U.S. stocks wrapped up Monday's trading session in the red, as investors scrutinized corporate earnings reports and oil prices edged down almost 1%.
The S&P 500 fell 0.30%, the Dow Jones Industrial Average slipped 0.29%, and the Nasdaq declined 0.27%.
Oil prices in the U.S. settled lower by 0.81% to $49.94 a barrel, paring earlier losses. The United States Oil Fund ETF (USO) was off 0.6%.
The Empire State Manufacturing Survey in New York in October fell to negative 6.8 from negative 2 in September. It's the weakest reading since May. Economists were expecting a reading of 2.0.
Industrial production in the U.S. in September rose 0.1%. Production had declined by a revised 0.5% in August.
"Today's report reinforces the soft, albeit improving trend, in manufacturing activity, in line with recent manufacturing survey data," wrote Andrew Schneider, an economist at BNP Paribas, in a note to clients.
In a speech at the Economic Club of New York, Federal Reserve Vice Chair Stanley Fischer said aging demographics, a factor out of the Fed's control, is one of the reasons for the central bank's slow pace of rate increases.
"One recent study by Federal Reserve economists suggests that population aging -- through its effects on saving -- could be pushing down the longer-run equilibrium federal funds rate relative to its level in the 1980s by as much as 75 basis points," Fischer said in his speech.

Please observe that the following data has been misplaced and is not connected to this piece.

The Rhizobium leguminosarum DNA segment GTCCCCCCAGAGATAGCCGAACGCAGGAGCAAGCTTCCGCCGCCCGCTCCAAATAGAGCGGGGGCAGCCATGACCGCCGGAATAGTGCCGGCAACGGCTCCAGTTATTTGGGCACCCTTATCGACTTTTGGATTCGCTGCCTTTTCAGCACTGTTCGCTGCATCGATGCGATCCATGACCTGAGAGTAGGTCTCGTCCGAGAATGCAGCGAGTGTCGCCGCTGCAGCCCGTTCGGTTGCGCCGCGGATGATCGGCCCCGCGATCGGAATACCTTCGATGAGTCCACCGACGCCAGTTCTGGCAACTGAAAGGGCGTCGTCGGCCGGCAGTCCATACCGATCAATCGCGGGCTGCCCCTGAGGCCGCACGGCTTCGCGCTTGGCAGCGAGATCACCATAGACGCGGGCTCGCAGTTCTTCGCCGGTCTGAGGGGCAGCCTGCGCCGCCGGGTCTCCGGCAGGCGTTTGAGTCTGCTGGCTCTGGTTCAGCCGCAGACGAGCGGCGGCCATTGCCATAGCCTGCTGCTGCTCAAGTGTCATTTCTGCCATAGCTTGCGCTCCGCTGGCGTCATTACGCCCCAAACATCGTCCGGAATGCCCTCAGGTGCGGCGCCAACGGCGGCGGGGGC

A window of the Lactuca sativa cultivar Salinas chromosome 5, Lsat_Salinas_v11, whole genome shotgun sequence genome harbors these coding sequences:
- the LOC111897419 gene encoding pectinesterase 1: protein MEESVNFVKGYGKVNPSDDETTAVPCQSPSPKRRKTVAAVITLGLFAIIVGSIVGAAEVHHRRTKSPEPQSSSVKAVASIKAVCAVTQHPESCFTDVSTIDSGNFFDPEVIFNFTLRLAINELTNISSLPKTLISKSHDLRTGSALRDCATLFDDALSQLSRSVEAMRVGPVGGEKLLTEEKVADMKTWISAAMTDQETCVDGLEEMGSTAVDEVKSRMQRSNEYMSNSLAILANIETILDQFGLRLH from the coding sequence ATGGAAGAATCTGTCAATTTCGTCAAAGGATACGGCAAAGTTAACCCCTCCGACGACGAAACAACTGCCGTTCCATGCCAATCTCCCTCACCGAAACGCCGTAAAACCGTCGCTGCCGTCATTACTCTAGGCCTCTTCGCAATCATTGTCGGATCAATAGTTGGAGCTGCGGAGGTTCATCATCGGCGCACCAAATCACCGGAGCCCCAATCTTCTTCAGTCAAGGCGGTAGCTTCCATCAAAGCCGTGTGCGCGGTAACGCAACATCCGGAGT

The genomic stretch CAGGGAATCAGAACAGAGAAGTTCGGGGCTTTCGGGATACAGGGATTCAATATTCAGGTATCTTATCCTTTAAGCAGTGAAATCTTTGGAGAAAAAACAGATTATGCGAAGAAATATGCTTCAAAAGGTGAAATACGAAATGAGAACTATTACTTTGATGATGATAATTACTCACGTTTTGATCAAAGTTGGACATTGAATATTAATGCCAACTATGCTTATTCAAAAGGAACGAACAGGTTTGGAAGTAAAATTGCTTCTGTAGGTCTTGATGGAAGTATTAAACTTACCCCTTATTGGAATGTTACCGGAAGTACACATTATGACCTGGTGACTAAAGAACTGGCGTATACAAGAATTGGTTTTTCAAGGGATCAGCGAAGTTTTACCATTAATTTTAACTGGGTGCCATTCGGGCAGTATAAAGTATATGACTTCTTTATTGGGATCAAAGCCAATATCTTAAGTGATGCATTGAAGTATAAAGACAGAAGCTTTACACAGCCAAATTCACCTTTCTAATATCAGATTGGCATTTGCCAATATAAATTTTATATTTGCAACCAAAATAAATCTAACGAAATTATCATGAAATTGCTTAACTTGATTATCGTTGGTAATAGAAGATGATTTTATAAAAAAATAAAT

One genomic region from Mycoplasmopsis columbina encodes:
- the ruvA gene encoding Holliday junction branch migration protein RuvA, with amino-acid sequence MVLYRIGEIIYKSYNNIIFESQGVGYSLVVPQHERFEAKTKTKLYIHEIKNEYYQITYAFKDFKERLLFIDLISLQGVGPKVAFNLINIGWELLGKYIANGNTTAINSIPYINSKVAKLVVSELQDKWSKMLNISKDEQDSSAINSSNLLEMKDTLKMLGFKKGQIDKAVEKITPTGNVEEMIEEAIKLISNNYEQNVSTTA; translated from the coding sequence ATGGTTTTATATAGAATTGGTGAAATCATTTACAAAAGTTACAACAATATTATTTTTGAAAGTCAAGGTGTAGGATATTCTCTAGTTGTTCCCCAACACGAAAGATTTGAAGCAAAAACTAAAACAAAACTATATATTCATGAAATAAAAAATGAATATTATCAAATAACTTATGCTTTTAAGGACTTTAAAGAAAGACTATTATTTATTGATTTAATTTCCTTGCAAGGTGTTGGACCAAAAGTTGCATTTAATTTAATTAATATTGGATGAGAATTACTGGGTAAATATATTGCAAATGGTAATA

He also said, "I am sure that the reaction of many of you may be, 'Well, if you and your Fed colleagues dislike low interest rates, why not just go ahead and raise them? You are the Federal Reserve, after all.' One of my goals today is to convince you that it is not that simple, and that changes in factors over which the Federal Reserve has little influence -- such as technological innovation and demographics -- are important factors contributing to both short- and long-term interest rates being so low at present."